GOP uses budget to hit Democratic senators

Neil Munro White House Correspondent
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The voters in states where Democratic senators face election in 2014 would be hit by huge job losses and massive tax increases if the Democrats’ 10-year budget plan is approved, according to studies prepared by the Heritage Foundation and other GOP experts.

In Louisiana, for example, residents would lose $27 billion in extra taxes by 2022, according to the Heritage estimate. The tax increases would also slice roughly $22,000 from average household income over the decade, and kill off about 12,500 jobs per year, says the analysis.

That economic pain may be enough to create another headache for Democratic Sen. Mary Landrieu, whose state voted against President Barack Obama in 2012.

The partisan punches are intended to help GOP senators win those eight states and gain a Republican majority in the Democratic-led Senate.

Democrats have avoided voting on a 10-year budget plan since 2009, largely because any plan’s tax increases would create election-trail problems for their senators, especially for those in the states won by GOP presidential candidates.

This year, Democrats agreed to draft and vote on a budget plan, partly because of pressure from the GOP.

Last week, the 10-year plan was pushed through Sen. Patty Murray’s budget committee on a party-line vote. Democratic Majority Leader Sen. Harry Reid says he will force a floor vote on Murray’s budget by the end of the week.

GOP senators are expected to vote for their budget plan, which was prepared by Rep. Paul Ryan, the chairman of the House budget committee.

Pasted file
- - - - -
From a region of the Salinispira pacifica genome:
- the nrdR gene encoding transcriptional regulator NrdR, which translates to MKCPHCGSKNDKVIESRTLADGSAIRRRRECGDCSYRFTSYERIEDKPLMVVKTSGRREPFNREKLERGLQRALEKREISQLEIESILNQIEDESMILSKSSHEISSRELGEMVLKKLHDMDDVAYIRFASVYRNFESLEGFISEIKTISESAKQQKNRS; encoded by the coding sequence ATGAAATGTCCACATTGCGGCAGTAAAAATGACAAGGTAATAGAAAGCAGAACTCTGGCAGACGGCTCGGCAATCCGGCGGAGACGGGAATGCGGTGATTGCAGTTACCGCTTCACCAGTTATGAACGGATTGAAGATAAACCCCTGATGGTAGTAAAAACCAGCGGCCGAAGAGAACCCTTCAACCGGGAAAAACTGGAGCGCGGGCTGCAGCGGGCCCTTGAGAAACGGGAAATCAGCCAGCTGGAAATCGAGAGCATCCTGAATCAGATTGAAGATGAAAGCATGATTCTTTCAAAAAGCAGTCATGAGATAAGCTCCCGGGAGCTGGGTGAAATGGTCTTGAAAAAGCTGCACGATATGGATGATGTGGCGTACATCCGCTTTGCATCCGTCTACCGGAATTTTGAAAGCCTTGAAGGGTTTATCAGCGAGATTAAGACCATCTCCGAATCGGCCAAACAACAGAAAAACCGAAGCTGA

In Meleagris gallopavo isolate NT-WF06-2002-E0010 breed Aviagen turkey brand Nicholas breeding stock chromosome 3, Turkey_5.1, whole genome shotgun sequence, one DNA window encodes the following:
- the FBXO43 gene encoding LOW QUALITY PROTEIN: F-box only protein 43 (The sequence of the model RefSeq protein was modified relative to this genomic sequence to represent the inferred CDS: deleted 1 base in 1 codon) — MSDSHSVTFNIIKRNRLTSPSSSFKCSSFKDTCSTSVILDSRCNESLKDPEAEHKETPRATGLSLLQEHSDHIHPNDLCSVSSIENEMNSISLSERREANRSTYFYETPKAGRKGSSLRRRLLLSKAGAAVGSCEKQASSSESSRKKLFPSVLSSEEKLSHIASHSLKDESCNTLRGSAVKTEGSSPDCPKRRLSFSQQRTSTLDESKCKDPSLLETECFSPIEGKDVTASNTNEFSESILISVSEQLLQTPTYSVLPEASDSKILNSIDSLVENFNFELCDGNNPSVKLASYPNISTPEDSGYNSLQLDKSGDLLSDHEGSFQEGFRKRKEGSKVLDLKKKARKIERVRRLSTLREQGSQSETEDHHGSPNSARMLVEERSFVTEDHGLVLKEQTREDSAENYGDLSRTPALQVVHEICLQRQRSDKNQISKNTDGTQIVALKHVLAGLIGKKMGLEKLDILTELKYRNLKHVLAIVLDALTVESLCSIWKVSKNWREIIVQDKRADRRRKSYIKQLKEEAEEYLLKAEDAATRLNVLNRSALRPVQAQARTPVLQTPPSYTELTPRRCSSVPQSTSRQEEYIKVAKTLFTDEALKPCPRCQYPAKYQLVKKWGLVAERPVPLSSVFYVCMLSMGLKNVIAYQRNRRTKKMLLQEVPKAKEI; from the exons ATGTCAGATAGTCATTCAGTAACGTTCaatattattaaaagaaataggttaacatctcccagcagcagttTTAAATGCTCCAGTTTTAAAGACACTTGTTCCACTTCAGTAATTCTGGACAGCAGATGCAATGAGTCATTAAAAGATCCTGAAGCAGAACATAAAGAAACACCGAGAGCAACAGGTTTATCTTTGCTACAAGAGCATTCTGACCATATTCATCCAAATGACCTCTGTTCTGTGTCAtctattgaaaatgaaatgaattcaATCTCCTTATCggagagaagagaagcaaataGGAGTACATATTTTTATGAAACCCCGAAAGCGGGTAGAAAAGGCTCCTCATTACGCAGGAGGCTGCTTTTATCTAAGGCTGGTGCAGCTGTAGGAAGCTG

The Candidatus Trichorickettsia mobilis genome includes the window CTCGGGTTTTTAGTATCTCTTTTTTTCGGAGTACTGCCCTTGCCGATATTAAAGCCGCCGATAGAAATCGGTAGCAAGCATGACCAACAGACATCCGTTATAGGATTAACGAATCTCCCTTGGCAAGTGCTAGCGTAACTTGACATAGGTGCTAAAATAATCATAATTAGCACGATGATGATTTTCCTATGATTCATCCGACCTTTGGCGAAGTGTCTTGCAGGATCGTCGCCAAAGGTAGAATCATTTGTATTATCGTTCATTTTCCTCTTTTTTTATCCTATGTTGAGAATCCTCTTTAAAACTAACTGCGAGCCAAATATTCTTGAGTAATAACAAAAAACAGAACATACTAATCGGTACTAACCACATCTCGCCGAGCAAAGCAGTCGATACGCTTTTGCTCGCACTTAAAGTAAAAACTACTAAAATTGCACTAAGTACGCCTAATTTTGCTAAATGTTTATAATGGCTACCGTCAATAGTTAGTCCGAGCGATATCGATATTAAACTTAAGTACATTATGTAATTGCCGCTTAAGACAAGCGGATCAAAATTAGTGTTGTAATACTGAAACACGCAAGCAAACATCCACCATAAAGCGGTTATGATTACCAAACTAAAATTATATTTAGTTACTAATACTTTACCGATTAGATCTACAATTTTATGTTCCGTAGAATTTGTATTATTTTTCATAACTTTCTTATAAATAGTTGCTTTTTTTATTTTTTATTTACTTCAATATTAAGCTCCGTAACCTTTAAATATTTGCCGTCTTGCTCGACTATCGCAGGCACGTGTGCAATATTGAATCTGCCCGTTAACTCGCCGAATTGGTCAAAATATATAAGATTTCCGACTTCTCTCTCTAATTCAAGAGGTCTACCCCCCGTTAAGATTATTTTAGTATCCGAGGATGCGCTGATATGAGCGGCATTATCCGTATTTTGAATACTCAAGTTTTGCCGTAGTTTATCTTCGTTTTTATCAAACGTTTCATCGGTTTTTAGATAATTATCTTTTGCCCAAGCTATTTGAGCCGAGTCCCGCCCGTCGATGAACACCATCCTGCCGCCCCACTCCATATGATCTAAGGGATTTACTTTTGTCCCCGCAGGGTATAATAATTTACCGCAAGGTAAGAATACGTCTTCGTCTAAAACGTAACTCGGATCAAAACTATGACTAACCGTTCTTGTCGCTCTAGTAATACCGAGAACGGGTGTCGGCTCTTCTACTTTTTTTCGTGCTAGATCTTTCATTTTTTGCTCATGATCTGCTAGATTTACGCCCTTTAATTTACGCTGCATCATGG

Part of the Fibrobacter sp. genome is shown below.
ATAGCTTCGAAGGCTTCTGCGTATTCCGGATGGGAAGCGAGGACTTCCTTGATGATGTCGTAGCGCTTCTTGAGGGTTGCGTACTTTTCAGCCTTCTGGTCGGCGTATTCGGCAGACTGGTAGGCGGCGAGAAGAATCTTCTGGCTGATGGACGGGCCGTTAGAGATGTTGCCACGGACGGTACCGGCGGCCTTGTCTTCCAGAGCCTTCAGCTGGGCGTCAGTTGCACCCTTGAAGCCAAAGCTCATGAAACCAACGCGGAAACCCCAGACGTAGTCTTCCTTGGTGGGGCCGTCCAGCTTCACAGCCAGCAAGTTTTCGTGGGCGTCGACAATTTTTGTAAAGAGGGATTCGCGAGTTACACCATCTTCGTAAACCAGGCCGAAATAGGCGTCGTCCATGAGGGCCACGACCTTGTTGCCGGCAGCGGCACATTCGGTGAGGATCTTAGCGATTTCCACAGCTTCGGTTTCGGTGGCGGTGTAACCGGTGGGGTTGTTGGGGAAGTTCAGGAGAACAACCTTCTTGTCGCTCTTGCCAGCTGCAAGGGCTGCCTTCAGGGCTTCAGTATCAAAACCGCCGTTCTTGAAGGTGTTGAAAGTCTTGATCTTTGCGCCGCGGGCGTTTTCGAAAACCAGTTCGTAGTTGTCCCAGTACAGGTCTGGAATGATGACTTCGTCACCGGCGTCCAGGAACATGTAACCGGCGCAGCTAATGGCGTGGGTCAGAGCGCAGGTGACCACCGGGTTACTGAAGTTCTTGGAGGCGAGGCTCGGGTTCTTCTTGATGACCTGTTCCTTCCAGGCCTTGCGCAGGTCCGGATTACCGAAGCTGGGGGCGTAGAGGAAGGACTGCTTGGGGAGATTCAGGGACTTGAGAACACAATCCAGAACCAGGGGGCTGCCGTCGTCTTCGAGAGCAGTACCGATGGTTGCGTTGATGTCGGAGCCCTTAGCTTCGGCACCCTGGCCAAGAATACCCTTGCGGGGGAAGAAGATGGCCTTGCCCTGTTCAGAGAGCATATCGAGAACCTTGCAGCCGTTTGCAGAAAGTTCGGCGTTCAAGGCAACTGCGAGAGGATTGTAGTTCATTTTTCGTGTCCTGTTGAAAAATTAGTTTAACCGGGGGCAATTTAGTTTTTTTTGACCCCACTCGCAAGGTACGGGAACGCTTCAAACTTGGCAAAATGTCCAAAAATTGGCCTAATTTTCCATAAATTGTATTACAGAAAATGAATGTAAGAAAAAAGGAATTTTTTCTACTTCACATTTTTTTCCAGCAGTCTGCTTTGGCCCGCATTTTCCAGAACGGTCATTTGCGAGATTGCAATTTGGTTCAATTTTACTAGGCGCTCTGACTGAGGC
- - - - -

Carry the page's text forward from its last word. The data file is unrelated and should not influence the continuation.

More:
The House budget slows federal spending and cuts taxes to balance the budget in 10 years.

Democrats argue Ryan’s plan favors the rich and cuts spending on the poor. Under Ryan’s planned, dubbed an “austerity budget” by Democrats, the federal government’s spending-growth would slow to 3.4 percent a year, and its budgets would spend $41 trillion over the next 10 years.

Under the GOP analysis of the Murray budget, Arkansas voters would pay an extra $15.4 billion in taxes, lose $18,000 per household and lose 7,500 jobs per year. The state’s Democratic senator is Mark Pryor.

North Caroline would lose $54 billion in taxes, $20,000 per household and 25,000 jobs per year. That’s a problem for Sen. Kay Hagan.

Alaska’s smaller population would lose $5 billion in taxes, $27,000 per household and 2,200 jobs. Those costs give Sen. Mark Begich an incentive not to vote for the Murray budget.

Montana’s residents lose $5.6 billion, $18,000 per household and 3,000 jobs per year. Incumbent Sen. Max Baucus’ possible support for the budget may hinder reelection.

Minnesota’s voters may not be pleased with Sen. Al Franken if he support the Murray budget, which would extra $37 billion in new taxes, cost households $23,000 and reduce jibs by 16,800 jobs per year.

Colorado’s electorate might be less willing to support Sen. Tom Udall if he votes for the budget, which would cost the state’s residents $35 billion in jobs, $24,000 per household and 15,500 jobs per year.

A “yes” vote from New Hampshire’s Sen. Jeanne Shaheen would give he some responsibility for the budget’s impact on her residents, who would lose $9.4 billion, $24,700 per household and 4,000 jobs per year.

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